Birmingham, Ala. – On April 23rd, the Alabama Department of Labor (ADOL) issued a warning that deciding to leave work or failing to return to work in order to collect increased unemployment benefits may qualify as fraud and be subject to prosecution. Thus ADOL clarified that even with new benefits available, the criteria to receive unemployment compensation still requires that an employee be involuntarily separated from his or her employer.

The announcement came just two days after the Alabama Policy Institute released its report and recommendations to the Governor’s task force on how to address unemployment and the CARES Act. In the report, API highlighted that many receiving unemployment benefits could now have a larger income than when they are fully employed and suggested that “the Alabama Department of Labor should cease the ‘encouragement’ of individuals to apply for benefits and retool its message to be one of informing of the responsible application for said benefits.”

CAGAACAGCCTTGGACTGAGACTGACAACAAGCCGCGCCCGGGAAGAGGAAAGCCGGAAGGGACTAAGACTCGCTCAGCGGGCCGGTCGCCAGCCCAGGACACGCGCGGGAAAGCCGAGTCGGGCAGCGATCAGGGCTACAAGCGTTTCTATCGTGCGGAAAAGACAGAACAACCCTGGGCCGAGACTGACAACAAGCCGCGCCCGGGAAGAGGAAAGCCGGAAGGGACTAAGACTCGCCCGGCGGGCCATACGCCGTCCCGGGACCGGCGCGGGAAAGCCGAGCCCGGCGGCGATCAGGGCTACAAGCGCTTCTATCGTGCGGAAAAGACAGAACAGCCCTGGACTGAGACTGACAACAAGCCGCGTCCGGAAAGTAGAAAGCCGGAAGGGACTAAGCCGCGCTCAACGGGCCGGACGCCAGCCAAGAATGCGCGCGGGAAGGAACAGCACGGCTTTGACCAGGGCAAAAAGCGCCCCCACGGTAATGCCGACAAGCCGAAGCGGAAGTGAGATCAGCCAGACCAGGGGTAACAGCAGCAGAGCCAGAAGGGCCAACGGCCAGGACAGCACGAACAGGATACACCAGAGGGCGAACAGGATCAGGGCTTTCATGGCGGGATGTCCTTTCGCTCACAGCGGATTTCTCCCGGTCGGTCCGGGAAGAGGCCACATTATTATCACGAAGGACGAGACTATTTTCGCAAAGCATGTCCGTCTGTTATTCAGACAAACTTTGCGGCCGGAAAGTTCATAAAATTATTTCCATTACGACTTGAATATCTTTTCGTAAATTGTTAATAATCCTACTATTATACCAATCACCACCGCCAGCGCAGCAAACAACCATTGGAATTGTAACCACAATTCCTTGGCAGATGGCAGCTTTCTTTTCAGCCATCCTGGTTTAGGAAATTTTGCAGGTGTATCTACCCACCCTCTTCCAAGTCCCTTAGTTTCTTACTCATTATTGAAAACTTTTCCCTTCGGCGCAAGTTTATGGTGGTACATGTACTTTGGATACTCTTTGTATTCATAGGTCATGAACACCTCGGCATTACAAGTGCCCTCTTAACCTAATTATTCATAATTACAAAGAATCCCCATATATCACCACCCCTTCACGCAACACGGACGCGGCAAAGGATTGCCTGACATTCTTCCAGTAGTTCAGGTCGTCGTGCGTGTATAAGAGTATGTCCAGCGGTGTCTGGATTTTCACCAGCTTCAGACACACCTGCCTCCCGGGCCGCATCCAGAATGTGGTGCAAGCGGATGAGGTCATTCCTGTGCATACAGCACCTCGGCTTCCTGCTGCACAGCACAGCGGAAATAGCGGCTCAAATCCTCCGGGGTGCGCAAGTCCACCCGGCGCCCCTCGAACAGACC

API’s report, and the possibility of abuse of the employment system, was brought to the attention of the Department of Labor. Secretary of Labor Fitzgerald Washington, in fact, remarked in his warning that “It’s important for workers to know that if their employer reopens or otherwise calls them back to work, they must do so, unless they have a good work-related cause.”

“As Alabama moves toward a gradual reopening of society and our economy, we must not disincentivize folks from going back to work,” commented API’s Director of Policy Strategy Phil Williams. “Unemployment should be reserved only for those who truly need it because they lost their job and not be inappropriately taken by those who don’t want to work.”

We commend the Governor, the Secretary, and the Department for clarifying their message and hope that they will continue to implement API’s recommendations in the days ahead.

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